• What are the best practices for designing stormwater management systems to minimize flash flood risks?

Best practices for designing stormwater management systems for flash flooding are mitigation projects. This can include improved conveyances, wetland restoration, stormwater harvest and reuse, acquisition of flood-prone areas, floodwalls, levees, and other interventions. Also, storm drain maintenance, public infrastructure maintenance, and reduced impervious area coverage are imperative.

  • How can communities be better prepared for flash floods?

Communities can be better prepared for flash floods by familiarizing town evacuation plans. If one has not been organized, residents should prompt one to be created. It should include emergency shelter areas, where to go for higher ground, and how to inform residents if evacuation is needed.

  • What are the regulations or guidelines related to flash flood prevention and stormwater management?

Every state’s guidelines vary. New Jersey follows the Clean Stormwater and Flood Reduction Act. As of July 17, 2023, the Inland Flood Protection Rule is also in effect. The rule requires best management practices (BMPs) for stormwater and new Design Flood Elevation (DFE)*.

  • How can we enhance collaboration between various stakeholders (e.g., local governments, engineers, urban planners, and community members) to improve flash flood resilience in stormwater management?

Residents can discuss stormwater concerns at their next town meeting. *New Jersey specifically was hit by heavy rainfall and extreme flash flooding in July 2023. It is hoped that this will motivate residents, engineers, planners, and governments to work together to solve stormwater problems. One woman died in the heavy rainfall experienced during July 2023 in New Jersey. 

  • What are some successful case studies or examples of communities that have effectively managed flash flood risks through improved stormwater management?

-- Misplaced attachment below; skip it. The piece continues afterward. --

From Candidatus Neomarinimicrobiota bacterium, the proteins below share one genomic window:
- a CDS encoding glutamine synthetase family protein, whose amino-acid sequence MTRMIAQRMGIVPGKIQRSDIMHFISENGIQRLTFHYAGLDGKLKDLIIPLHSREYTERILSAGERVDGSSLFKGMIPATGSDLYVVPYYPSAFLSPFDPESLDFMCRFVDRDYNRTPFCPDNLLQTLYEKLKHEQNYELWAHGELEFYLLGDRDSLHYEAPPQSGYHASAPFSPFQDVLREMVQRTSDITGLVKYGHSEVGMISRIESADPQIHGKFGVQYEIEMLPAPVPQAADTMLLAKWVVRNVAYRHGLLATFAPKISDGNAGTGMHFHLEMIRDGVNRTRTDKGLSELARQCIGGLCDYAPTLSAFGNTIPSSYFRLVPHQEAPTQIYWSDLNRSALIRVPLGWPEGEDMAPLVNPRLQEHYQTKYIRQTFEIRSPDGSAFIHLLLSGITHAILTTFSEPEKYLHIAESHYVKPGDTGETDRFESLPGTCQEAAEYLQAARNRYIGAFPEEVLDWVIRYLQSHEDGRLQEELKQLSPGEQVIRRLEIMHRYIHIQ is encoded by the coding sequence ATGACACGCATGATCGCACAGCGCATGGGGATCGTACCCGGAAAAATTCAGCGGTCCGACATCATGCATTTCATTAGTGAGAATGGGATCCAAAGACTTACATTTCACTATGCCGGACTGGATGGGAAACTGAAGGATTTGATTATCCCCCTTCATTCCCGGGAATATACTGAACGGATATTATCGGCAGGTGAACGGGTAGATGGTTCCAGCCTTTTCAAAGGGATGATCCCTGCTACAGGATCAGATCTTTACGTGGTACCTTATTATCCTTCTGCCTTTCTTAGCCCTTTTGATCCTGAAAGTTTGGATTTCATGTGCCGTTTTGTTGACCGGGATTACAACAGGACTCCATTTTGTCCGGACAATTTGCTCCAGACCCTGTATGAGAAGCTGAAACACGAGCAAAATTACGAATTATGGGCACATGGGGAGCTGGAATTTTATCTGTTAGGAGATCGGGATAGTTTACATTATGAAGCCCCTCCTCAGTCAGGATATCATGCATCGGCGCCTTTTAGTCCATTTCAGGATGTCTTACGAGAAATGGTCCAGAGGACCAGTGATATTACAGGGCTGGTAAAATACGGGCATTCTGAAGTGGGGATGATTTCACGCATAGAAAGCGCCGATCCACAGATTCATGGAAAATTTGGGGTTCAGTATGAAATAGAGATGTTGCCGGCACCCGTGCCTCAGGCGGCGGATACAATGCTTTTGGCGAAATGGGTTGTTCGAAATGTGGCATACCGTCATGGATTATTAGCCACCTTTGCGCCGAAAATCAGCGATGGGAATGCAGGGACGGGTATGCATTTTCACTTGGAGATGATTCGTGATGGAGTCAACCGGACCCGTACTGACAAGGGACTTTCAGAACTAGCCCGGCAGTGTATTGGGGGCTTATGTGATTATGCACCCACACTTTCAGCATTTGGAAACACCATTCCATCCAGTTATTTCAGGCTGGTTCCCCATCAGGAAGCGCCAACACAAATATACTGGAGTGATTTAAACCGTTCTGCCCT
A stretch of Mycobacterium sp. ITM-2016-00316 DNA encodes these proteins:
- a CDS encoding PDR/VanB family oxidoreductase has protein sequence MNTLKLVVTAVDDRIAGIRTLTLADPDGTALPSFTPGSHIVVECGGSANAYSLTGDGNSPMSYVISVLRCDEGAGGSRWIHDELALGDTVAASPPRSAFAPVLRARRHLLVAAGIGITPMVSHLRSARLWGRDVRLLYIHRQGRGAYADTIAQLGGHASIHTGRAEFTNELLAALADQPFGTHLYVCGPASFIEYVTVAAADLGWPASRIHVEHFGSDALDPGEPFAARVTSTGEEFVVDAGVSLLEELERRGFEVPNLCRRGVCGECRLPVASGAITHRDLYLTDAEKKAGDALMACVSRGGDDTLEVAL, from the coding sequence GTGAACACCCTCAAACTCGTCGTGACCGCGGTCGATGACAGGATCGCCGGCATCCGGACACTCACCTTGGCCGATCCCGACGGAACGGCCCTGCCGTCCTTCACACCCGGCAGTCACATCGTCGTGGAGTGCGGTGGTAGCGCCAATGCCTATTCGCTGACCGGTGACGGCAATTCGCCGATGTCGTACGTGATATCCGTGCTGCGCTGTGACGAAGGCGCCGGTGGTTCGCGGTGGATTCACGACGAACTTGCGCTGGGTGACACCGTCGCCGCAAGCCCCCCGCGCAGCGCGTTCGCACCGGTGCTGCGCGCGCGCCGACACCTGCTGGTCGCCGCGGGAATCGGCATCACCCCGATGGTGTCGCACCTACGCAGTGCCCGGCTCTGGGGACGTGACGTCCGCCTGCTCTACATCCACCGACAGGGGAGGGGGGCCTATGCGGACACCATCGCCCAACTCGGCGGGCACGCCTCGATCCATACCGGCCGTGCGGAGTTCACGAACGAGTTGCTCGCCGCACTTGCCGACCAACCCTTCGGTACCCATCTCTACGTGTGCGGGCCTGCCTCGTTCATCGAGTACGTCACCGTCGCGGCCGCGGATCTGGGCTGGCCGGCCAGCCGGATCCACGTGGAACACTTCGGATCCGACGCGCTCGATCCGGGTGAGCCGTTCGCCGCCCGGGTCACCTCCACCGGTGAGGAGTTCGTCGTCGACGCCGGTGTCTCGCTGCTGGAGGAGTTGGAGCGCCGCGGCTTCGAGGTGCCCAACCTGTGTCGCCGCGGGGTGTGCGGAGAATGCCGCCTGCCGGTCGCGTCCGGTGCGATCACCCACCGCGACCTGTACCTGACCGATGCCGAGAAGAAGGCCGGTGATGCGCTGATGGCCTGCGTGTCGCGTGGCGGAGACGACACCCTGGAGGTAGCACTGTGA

Austin, MN: Residents rallied for a downtown flood project that was implemented

Fargo, ND: Implemented stormwater systems despite political pushback

Grand Island, NE: Increased floodwater storage in downstream communities

Lincoln, NE: Used a development project to restore watershed

Tulsa, OK: Implemented new draining systems 

  • How can climate change impact the frequency and severity of flash floods, and how should stormwater management adapt to these changes?

Climate projections believe there will be intense storm events in the future and also think recent (2023) flooding events are very much connected to climate change. Because flash floods happen so quickly, this can be hard to predict. Engineers can model future flood events using simulation, and BMPs will likely have to be adjusted to the impact of climate change, and new designs must be implemented to adapt to anticipated flooding events in the future.

Flash flooding is dangerous, however, its damage can be prevented or eradicated with the designs implemented by engineers and researchers. These people work daily to help protect the environment from stormwater runoff from buildings and residences. 

Contact our team of stormwater professionals today for further information about flood risk and potential mitigation measures. We can be reached at [email protected] or  908.879.1145.

Daniel Flynn has been with Stormwater Compliance Solutions for over 10 years working on a wide range of engineering and construction projects in the stormwater field. He is responsible for business development, engineering analysis and design, project scheduling and management. He has extensive experience in hydrology and hydraulic of small watersheds and this experience has allowed him to expand the company’s stormwater management services to a wide array of clients. He has a bachelor of science in Forest Engineering from the State University of New York, College of Environmental, Science and Forestry. He is a licensed Professional Engineer in the State of New Jersey and a Certified Erosion Sediment and Stormwater Inspector (CESSWI).